- The company’s app jumped in U.S. rankings after going viral
- CEO says additional capital may be needed to keep momentum
Japan’s first startup unicorn is considering a new fundraising round to maintain momentum after a spike in U.S. downloads for e-commerce company Mercari Inc.
The company’s free mobile app, which matches individual buyers and sellers, jumped to No. 3 in the U.S. download rankings last week, according to researcher App Annie. Daily downloads climbed tenfold to 300,000, bringing total installations in the country to 12 million, according to Mercari.
“We’ve passed a tipping point and the fire is beginning to spread,” Chief Executive Officer Shintaro Yamada said in an interview in Tokyo this week. “How do we maintain momentum while keeping an eye on rivals and new markets? These are the things you consider when shifting gears. Additional fundraising may be necessary.”
Mercari in March raised 8.4 billion yen ($83 million) to help fund expansion in the U.S. --home turf for industry pioneers Amazon.com Inc. and EBay Inc. The Tokyo-based company is also considering introducing a service in the U.K. as early as this year, Yamada said. He said loans or an initial public offering are options, although an IPO is less likely.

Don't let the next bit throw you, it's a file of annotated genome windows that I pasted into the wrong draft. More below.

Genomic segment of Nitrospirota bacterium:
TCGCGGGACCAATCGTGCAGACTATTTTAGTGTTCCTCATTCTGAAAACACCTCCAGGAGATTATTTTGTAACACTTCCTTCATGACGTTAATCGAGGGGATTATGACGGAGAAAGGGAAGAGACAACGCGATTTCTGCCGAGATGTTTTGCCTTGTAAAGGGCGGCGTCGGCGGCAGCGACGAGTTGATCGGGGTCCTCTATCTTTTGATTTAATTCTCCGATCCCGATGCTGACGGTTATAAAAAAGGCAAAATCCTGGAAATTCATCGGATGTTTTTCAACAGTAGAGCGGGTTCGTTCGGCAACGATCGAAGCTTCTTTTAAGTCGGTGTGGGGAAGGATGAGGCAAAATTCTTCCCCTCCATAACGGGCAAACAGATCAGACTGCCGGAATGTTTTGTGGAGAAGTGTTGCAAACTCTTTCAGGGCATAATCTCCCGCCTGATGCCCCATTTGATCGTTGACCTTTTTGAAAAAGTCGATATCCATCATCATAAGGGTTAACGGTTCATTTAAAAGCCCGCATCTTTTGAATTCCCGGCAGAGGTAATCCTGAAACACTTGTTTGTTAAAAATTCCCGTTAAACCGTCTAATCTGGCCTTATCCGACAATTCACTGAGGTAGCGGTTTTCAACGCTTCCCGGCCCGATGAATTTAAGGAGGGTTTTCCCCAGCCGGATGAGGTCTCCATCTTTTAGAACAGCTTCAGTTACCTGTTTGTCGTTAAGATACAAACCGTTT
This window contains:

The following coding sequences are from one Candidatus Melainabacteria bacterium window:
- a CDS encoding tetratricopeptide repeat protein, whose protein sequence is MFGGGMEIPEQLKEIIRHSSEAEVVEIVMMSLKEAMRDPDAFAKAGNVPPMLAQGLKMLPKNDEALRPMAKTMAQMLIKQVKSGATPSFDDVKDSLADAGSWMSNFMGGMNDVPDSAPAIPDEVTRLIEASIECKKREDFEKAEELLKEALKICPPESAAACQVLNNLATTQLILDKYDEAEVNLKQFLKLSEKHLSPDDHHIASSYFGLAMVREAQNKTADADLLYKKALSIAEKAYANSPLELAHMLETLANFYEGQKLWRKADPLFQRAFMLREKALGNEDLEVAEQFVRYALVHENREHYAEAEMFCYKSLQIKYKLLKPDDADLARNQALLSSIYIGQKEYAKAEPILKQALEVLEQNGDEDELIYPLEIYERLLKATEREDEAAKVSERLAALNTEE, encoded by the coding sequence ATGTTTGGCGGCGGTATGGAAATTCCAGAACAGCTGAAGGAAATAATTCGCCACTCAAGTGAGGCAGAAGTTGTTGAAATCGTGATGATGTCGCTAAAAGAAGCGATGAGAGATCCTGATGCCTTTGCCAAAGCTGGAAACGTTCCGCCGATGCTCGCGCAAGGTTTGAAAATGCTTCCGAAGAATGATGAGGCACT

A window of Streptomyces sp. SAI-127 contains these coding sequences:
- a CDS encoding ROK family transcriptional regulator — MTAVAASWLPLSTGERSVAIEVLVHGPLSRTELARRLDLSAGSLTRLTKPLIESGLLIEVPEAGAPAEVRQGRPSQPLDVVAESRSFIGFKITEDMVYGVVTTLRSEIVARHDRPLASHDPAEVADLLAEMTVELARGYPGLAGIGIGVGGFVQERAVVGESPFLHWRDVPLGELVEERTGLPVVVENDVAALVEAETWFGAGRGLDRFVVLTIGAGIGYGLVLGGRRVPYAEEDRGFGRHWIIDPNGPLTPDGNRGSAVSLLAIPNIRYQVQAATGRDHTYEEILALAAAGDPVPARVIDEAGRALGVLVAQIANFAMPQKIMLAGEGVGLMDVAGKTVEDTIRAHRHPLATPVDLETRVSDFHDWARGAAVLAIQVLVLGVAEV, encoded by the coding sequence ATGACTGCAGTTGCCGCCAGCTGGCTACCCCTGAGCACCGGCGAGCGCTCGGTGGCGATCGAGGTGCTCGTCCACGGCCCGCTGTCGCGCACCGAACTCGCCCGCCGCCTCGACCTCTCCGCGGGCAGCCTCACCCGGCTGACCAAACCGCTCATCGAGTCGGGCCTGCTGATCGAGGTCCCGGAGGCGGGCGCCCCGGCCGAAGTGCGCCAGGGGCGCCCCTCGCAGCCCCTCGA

The app is generating more than 10 billion yen in monthly transactions in Japan, where it has 30 million downloads. Mercari typically takes a 10 percent cut of each sale, a charge it has dropped in the U.S. to spur adoption.
While the service has no direct competitors in the U.S., it has still taken time to win users’ trust and tap into the right communities, Yamada said. Its marketing strategy there has differed from that in Japan, where TV commercials were key to adoption. Instead, Mercari has advertised on social media, including Facebook, Twitter and Instagram.
The company traced the recent spike in downloads to cosmetics and fashion fans in New York. It is now considering how to best engage its most influential users. Tracking the buzz proved to be challenge, in part because some of it came from users sharing screenshots on Snapchat, whose messages disappear after they are viewed.
“We have various theories as to how this happened, but can’t say for sure,” Yamada said. “It’s a bit like a forest fire, only need one spark in the right place to get it going.”